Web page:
boys we fully appreciated the honour of representing Dr Barnardo's Homes at an event that was televised and seen across
the globe. We enjoyed the experience-and got extra pocket money as well!!!
Brian McCarthy 1953 - 55

'I really enjoyed every minute of it. They looked after us. It was a completely wonderful
experience and very interesting. We had a routine to follow each day. The whole event was
very well organised. I remember having to collect all the balls - they came in boxes then - from
a dark room and having to sort them out for the games. ' I started on Court No. 14 and worked
my way up to Court No. 2. Once I watched a match on Court No. I, but never went to Centre
Court. 1 remember Jack Kramer as the best player He was injured the first year I was there,
but he won the championship the second year; without losing a set. ' During the second week,
we had more time on our hands and were able to watch some matches ourselves. We also spent
a lot of time sitting on one of the balconies watching cricket matches that were being played on
a pitch near by. ' Of course, I also remember the ladies. We really looked forward to the mixed company which was
something we weren't used to coming from an all boys' home. The lady players, in particular; stood out to me! I've always
loved playing tennis myself and, until very recently played a lot I also go back quite regularly. Some things have changed,
but the famous Wimbledon colours, the strawberries and cream and the fierce competition - they've all remained the same.
John ‘Sammy’ Sansom 1946 - 48

'I understand that after the war; there was a flu epidemic on at the local school that usually
provided ball boys and that was why Barnardo's was contacted. They were so impressed with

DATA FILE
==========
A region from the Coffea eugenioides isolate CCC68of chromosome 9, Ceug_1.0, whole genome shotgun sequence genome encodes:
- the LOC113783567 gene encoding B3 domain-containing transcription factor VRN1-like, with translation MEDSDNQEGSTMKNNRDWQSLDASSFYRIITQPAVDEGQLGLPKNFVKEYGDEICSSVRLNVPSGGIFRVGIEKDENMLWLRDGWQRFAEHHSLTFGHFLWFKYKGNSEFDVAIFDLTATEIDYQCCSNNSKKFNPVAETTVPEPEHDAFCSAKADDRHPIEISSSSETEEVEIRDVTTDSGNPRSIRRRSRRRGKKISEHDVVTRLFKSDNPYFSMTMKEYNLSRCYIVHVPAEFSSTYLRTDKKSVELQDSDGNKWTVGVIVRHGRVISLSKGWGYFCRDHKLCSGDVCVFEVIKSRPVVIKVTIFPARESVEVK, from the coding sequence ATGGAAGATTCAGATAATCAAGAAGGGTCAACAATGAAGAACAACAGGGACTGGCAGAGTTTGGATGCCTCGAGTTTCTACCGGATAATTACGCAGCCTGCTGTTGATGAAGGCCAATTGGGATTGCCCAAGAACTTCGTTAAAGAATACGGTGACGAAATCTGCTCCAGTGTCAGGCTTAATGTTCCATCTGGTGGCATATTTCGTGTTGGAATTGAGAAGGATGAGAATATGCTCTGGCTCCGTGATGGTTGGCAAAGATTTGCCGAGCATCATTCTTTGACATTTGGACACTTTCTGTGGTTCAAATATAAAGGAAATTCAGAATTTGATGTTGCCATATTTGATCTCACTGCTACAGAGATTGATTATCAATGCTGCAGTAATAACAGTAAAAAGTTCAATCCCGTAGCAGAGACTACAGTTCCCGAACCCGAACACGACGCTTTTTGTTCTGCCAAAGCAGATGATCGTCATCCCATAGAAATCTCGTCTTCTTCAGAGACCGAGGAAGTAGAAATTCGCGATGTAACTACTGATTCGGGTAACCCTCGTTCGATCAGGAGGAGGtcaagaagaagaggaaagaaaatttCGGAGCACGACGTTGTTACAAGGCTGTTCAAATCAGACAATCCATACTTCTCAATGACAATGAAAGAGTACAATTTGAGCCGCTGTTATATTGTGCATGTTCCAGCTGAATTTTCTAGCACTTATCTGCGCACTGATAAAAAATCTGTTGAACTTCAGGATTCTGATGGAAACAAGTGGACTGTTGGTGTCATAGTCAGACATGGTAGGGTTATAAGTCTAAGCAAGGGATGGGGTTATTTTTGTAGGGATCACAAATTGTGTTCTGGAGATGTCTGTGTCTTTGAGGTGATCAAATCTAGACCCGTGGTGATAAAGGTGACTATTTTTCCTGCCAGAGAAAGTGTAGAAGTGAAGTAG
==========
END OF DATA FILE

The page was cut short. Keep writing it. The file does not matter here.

us, that we were asked back each year after this. ' It was quite a thing to be picked. Apart from
fitness, you couldn't be too tall, too small or stand out in any way. You had to blend in. It was
very hard work, particularly during the first week when there were so many matches to be
played. By the second week, of course, it was a bit easier as it got to the final rounds. Being a
ball boy on the outside courts was hardest going of all, as you had to keep score as well as look
after the balls! ' One year; I remember the Daily Express put up a cup for us to play for in our
own tennis championship. That was good fun. I remember the event as a one-off, but it might
have continued for other years. ' The players, were always giving things away like sweatbands, balls and stuff like that. The
Americans were the most generous, as they had the most to give! A couple of years ago the BBC commentator Max
Robertson died ,which was sad. I remember him as a great supporter of us at the championships
Robert Pegg 1950 - 52

I was at Wimbledon 1963-1966 from 13 to 16 years old. My job was on the lower courts.
Sport was such a big thing at Goldings that me and my brothers, along with other lads, used
to get the chance every year to take part in one of the UK's biggest sporting events . . .
Wimbledon. My mother was quite surprised to see me on the TV as a ball boy. All the ball
boys used to come from the home. I saw some of the greats of the game, including people like
Rod Laver and Ken Rosewall. It was a nice little earner for us because after the match the
players used to give us their sweatbands and we would sell them to the fans.
"The funniest thing I saw was a line judge fell asleep”.
Tommy Hill 1963 - 1966

Champions All

October, and the famous Centre Court at Wimbledon is silent. There is no crowd, no cheers, no clapping. A solitary footstep
will echo through the empty passageways. The paraphernalia of radio and television, the batteries of cameras, the notebooks
of reporters and journalists are busy elsewhere. The high days of summer are over and autumnal breezes are about. The
champions have departed (probably to sunnier climes) and the ball-boys . . . they have returned to the William Baker School
to studies which occupy their year. Yet memories remain. Memories of the pride a ball-boy felt on being chosen to be one of
that famous squad. There was always the thrill of the daily coach journey, and at Wimbledon, the feeling of the great occasion.
It was a real surprise to see a famous name of tennis just walking around the courts. There was pride and great delight when
a champion played on our court. But mingled with all this the embarrassment felt even today, of that missed ball. Was it
imagination, or did the crowd go quiet when the ball remained there at the net? But what was the crowning glory for a